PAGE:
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Sunlight is a portion of the electromagnetic radiation given off by the Sun, in particular infrared, visible, and ultraviolet light. On Earth, sunlight is scattered and filtered through Earth's atmosphere, and is obvious as daylight when the Sun is above the horizon. When direct solar radiation is not blocked by clouds, it is experienced as sunshine, a combination of bright light and radiant heat. When blocked by clouds or reflected off other objects, sunlight is diffused. Sources indicate an "Average over the entire earth" of "164 Watts per square meter over a 24 hour day".[1]

The ultraviolet radiation in sunlight has both positive and negative health effects, as it is both a requisite for vitamin D3 synthesis and a mutagen.

Sunlight takes about 8.3 minutes to reach Earth from the surface of the Sun. A photon starting at the center of the Sun and changing direction every time it encounters a charged particle would take between 10,000 and 170,000 years to get to the surface.[2]

Sunlight is a key factor in photosynthesis, the process used by plants and other autotrophic organisms to convert light energy, normally from the Sun, into chemical energy that can be used to synthesize carbohydrates and to fuel the organisms' activities.

Measurement

Researchers can measure the intensity of sunlight using a sunshine recorder, pyranometer, or pyrheliometer. To calculate the amount of sunlight reaching the ground, both the eccentricity of Earth's elliptic orbit and the attenuation by Earth's atmosphere have to be taken into account. The extraterrestrial solar illuminance (Eext), corrected for the elliptic orbit by using the day number of the year (dn), is given to a good approximation by[3]

where dn=1 on January 1; dn=32 on February 1; dn=59 on March 1 (except on leap years, where dn=60), etc. In this formula dn–3 is used, because in modern times Earth's perihelion, the closest approach to the Sun and, therefore, the maximum Eext occurs around January 3 each year. The value of 0.033412 is determined knowing that the ratio between the perihelion (0.98328989 AU) squared and the aphelion (1.01671033 AU) squared should be approximately 0.935338.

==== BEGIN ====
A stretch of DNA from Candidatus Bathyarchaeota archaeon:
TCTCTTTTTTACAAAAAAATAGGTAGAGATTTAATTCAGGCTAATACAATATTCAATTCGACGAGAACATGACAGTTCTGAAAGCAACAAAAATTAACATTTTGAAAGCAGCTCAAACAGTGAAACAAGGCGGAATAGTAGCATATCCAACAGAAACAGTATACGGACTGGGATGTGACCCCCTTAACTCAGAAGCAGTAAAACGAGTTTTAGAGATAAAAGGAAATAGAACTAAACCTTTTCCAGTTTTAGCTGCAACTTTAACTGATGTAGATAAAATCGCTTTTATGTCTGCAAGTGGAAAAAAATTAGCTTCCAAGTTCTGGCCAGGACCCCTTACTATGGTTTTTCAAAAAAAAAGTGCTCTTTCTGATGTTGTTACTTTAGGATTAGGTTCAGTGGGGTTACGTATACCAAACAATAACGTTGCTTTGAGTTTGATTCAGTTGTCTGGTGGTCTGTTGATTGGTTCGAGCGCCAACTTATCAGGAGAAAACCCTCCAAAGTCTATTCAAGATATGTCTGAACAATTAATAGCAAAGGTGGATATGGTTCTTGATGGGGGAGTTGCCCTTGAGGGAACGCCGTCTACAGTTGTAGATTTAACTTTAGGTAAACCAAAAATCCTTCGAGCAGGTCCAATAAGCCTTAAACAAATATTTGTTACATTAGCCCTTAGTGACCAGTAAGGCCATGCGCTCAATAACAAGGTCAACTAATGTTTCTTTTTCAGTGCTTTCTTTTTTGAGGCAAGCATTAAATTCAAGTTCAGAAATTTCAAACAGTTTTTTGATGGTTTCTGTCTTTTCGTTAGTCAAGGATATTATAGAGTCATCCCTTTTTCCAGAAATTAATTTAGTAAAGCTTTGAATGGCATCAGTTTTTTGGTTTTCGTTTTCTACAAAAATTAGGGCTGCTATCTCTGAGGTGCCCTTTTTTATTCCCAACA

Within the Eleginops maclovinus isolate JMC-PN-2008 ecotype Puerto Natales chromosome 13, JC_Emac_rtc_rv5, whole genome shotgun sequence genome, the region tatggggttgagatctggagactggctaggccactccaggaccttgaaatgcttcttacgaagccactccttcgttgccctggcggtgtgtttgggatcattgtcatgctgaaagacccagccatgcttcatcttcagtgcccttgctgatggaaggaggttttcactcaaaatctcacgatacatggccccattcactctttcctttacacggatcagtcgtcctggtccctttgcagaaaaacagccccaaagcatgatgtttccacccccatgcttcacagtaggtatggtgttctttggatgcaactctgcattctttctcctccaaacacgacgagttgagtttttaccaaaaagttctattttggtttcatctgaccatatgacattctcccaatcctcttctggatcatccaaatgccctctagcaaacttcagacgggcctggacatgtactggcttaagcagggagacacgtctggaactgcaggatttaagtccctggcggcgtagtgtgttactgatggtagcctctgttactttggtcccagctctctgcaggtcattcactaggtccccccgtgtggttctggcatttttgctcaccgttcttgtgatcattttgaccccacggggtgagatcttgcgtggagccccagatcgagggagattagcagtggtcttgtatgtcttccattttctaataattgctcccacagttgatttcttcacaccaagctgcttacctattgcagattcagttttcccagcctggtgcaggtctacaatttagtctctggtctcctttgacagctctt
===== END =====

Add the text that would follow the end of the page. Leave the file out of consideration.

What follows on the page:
The solar illuminance constant (Esc), is equal to 128×103 lux. The direct normal illuminance (Edn), corrected for the attenuating effects of the atmosphere is given by:

vitamin D3 synthesis and a mutagen.

Sunlight takes about 8.3 minutes to reach Earth from the surface of the Sun. A photon starting at the center of the Sun and changing direction every time it encounters a charged particle would take between 10,000 and 170,000 years to get to the surface.[2]

Sunlight is a key factor in photosynthesis, the process used by plants and other autotrophic organisms to convert light energy, normally from the Sun, into chemical energy that can be used to synthesize carbohydrates and to fuel the organisms' activities.

Researchers can measure the intensity of sunlight using a sunshine recorder, pyranometer, or pyrheliometer. To calculate the amount of sunlight reaching the ground, both the eccentricity of Earth's elliptic orbit and the attenuation by Earth's atmosphere have to be taken into account. The extraterrestrial solar illuminance (Eext), corrected for the elliptic orbit by using the day number of the year (dn), is given to a good approximation by[3]

where dn=1 on January 1; dn=32 on February 1; dn=59 on March 1 (except on leap years, where dn=60), etc. In this formula dn–3 is used, because in modern times Earth's perihelion, the closest approach to the Sun and, therefore, the maximum Eext occurs around January 3 each year. The value of 0.033412 is determined knowing that the ratio between the perihelion (0.98328989 AU) squared and the aphelion (1.01671033 AU) squared should be approximately 0.935338.

The solar illuminance constant (Esc), is equal to 128×103 lux. The direct normal illuminance (Edn), corrected for the attenuating effects of the atmosphere is given by: